Verrusio has not shown that Moeglein's testimony was material in the above sense. He contends that he could have “elicit[ed] testimony from [her] about her interactions with Hirni, including his offer to buy her lunch and his offer of tickets to a sporting event.” Reply Br. 24 (citing trial proffer). But the fact that the lobbyist offered other staffers gifts hardly exculpates Verrusio, whether or not those gifts constituted illegal gratuities. Verrusio also proffers that Moeglein would have said “that Mr. Verrusio was not in fact inserting himself in the process, that he was not placing the pressure on her, that she independently was communicating with Mr. Hirni, and that she has no recollection of any pressure being put on her by Mr. Verrusio.” Id. (quoting App. 342). But as we explained above, see supra Part II.B.3, the government was not required to show that Verrusio took any affirmative steps to add United Rentals' amendments to the federal highway bill, let alone that he pressured Moeglein to act in United Rentals' favor. Moreover, even if the proffer were accurate, the fact that Verrusio did not pressure one staffer is no (or, at best, extraordinarily weak) evidence that he did not try to influence others.
Finally, we note that, after the court quashed the subpoena, it went on to consider whether to strike two previously admitted email chains between Moeglein and Hirni. The issue was resolved when the parties instead agreed to redact Moeglein's statements from the email chains, strike testimony discussing those statements, and preclude argument about her conduct. App. 361–62, 366–68. Verrusio still argued that he needed Moeglein as a witness to explain the statements that Hirni made to her in emails. But the redactions greatly, if not entirely, mitigated the value of her testimony, given that the “speaker” in the emails—Hirni—testified at trial and was subject to cross-examination. Verrusio has not suggested what kind of admissible testimony Moeglein could have offered to explain Hirni's statements. And he has proffered nothing to suggest that his inability to put Moeglein on the stand “actually prejudiced [his] ability to mount a defense.” Dean, 55 F.3d at 662. Accordingly, we find no error in the district court's denial of Verrusio's motion to dismiss the indictment.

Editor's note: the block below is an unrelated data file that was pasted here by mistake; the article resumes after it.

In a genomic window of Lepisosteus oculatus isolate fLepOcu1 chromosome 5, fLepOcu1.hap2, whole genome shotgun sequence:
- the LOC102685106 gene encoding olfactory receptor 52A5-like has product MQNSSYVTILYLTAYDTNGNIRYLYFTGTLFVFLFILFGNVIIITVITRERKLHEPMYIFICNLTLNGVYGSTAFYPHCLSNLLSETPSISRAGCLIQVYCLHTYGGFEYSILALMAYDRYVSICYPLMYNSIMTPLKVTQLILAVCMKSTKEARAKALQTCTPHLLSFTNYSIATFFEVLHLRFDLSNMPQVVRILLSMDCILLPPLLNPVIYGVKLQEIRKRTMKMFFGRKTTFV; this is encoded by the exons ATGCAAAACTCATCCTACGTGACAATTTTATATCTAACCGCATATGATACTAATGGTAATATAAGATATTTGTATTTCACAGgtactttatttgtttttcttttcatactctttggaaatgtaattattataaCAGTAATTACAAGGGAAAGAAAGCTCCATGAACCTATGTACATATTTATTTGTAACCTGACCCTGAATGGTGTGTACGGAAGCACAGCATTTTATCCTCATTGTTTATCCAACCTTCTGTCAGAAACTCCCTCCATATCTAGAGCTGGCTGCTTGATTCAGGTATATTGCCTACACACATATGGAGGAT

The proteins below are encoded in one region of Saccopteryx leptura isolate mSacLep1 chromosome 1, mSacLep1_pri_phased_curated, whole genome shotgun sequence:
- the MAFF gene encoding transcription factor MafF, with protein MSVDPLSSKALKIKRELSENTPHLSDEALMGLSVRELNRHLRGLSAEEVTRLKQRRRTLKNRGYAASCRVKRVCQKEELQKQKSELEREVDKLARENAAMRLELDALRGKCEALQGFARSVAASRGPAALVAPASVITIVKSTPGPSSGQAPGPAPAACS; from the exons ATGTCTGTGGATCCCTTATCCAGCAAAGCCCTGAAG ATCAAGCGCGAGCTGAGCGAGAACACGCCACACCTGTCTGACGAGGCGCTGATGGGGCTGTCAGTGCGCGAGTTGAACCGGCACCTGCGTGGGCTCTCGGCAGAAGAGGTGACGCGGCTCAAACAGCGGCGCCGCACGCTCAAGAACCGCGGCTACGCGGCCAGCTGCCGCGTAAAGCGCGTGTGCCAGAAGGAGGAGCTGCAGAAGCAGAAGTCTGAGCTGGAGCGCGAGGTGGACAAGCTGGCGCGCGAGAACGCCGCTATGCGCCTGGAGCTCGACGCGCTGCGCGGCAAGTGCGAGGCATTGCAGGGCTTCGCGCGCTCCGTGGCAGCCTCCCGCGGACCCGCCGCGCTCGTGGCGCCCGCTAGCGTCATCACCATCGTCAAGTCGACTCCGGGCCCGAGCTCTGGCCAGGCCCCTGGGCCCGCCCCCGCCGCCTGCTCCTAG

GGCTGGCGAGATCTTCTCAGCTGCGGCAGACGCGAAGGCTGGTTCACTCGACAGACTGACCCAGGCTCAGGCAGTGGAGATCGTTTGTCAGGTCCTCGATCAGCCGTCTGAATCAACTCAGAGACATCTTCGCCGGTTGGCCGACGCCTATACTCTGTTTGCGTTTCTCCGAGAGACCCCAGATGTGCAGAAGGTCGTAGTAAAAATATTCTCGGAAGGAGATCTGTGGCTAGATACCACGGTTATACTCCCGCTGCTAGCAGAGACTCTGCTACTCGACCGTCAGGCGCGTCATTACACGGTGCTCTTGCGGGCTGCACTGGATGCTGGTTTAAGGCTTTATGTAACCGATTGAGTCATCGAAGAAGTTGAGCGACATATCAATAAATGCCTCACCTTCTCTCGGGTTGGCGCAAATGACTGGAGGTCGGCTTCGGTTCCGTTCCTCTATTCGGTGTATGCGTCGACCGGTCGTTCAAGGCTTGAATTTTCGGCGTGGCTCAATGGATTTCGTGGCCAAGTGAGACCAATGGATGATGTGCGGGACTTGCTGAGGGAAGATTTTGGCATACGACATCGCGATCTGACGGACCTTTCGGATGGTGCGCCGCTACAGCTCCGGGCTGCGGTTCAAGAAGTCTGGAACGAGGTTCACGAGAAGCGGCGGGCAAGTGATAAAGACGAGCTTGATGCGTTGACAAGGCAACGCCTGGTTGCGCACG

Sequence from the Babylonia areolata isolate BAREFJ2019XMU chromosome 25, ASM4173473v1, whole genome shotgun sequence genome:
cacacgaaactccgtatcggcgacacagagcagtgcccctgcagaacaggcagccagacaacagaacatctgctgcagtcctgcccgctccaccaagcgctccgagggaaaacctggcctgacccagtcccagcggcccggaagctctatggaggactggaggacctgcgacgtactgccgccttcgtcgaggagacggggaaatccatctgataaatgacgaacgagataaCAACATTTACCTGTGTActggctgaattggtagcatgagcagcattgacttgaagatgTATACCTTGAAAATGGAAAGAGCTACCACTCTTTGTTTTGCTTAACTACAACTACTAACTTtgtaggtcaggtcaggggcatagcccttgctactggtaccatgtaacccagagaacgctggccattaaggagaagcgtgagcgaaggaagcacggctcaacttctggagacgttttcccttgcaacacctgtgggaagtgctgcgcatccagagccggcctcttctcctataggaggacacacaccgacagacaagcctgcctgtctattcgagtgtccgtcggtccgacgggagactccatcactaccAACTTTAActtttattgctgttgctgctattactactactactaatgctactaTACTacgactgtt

For the foregoing reasons, we conclude that Verrusio's indictment did not omit an essential element of the charges against him, that the evidence at trial was sufficient to sustain his convictions, and that Verrusio was not prejudiced by the district court's decisions to exclude a defense exhibit and quash a defense subpoena. The judgment of the district court is therefore
1. All citations to Supp.App. refer to the Government's Supplemental Appendix.
2. For cases describing the FBI's “corruption investigation into the activities of former lobbyist Jack Abramoff,” Citizens for Responsibility and Ethics in Wash. v. U.S. Dep't of Justice, 746 F.3d 1082, 1087 (D.C.Cir.2014), see id.; United States v. Ring, 706 F.3d 460 (D.C.Cir.2013); United States v. Safavian, 649 F.3d 688 (D.C.Cir.2011).
3. Hirni worked for another law firm from February 2003 through December 2003. He then moved to Greenberg Traurig.
4. In 2003, the Committee on Standards of Official Conduct was colloquially known as the Ethics Committee. The Committee officially changed its name to the Committee on Ethics at the start of the 112th Congress.